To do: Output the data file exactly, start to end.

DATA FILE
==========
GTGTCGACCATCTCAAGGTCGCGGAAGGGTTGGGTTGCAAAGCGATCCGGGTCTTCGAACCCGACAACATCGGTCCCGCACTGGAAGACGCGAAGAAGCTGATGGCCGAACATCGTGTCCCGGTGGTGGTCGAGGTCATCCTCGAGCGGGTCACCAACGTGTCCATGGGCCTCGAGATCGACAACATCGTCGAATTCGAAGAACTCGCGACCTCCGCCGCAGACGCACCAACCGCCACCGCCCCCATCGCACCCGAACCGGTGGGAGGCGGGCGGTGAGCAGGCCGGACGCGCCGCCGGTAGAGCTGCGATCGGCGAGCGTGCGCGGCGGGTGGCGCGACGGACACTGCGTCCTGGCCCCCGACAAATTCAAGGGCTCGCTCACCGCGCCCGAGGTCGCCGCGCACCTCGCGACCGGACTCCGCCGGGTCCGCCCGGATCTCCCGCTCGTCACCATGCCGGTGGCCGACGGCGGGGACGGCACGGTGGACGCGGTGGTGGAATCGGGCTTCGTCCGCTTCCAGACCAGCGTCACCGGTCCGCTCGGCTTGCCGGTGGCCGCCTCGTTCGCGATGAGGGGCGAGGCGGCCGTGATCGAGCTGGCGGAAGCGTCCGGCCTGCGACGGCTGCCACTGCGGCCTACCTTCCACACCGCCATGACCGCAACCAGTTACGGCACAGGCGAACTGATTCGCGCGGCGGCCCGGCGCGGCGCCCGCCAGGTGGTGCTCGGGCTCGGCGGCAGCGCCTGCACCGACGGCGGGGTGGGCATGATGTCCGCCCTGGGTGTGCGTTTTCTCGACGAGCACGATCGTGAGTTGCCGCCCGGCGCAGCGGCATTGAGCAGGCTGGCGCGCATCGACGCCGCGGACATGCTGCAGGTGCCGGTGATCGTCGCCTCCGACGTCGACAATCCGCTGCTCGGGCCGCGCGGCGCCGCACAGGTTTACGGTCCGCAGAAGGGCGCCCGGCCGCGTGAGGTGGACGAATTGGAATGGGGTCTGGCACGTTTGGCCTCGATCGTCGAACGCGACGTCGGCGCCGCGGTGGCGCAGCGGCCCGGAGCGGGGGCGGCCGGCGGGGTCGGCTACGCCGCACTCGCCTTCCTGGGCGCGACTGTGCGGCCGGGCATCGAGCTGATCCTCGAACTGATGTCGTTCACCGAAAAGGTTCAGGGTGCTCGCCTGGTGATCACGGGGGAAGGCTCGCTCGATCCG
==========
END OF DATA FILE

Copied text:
GTGTCGACCATCTCAAGGTCGCGGAAGGGTTGGGTTGCAAAGCGATCCGGGTCTTCGAACCCGACAACATCGGTCCCGCACTGGAAGACGCGAAGAAGCTGATGGCCGAACATCGTGTCCCGGTGGTGGTCGAGGTCATCCTCGAGCGGGTCACCAACGTGTCCATGGGCCTCGAGATCGACAACATCGTCGAATTCGAAGAACTCGCGACCTCCGCCGCAGACGCACCAACCGCCACCGCCCCCATCGCACCCGAACCGGTGGGAGGCGGGCGGTGAGCAGGCCGGACGCGCCGCCGGTAGAGCTGCGATCGGCGAGCGTGCGCGGCGGGTGGCGCGACGGACACTGCGTCCTGGCCCCCGACAAATTCAAGGGCTCGCTCACCGCGCCCGAGGTCGCCGCGCACCTCGCGACCGGACTCCGCCGGGTCCGCCCGGATCTCCCGCTCGTCACCATGCCGGTGGCCGACGGCGGGGACGGCACGGTGGACGCGGTGGTGGAATCGGGCTTCGTCCGCTTCCAGACCAGCGTCACCGGTCCGCTCGGCTTGCCGGTGGCCGCCTCGTTCGCGATGAGGGGCGAGGCGGCCGTGATCGAGCTGGCGGAAGCGTCCGGCCTGCGACGGCTGCCACTGCGGCCTACCTTCCACACCGCCATGACCGCAACCAGTTACGGCACAGGCGAACTGATTCGCGCGGCGGCCCGGCGCGGCGCCCGCCAGGTGGTGCTCGGGCTCGGCGGCAGCGCCTGCACCGACGGCGGGGTGGGCATGATGTCCGCCCTGGGTGTGCGTTTTCTCGACGAGCACGATCGTGAGTTGCCGCCCGGCGCAGCGGCATTGAGCAGGCTGGCGCGCATCGACGCCGCGGACATGCTGCAGGTGCCGGTGATCGTCGCCTCCGACGTCGACAATCCGCTGCTCGGGCCGCGCGGCGCCGCACAGGTTTACGGTCCGCAGAAGGGCGCCCGGCCGCGTGAGGTGGACGAATTGGAATGGGGTCTGGCACGTTTGGCCTCGATCGTCGAACGCGACGTCGGCGCCGCGGTGGCGCAGCGGCCCGGAGCGGGGGCGGCCGGCGGGGTCGGCTACGCCGCACTCGCCTTCCTGGGCGCGACTGTGCGGCCGGGCATCGAGCTGATCCTCGAACTGATGTCGTTCACCGAAAAGGTTCAGGGTGCTCGCCTGGTGATCACGGGGGAAGGCTCGCTCGATCCG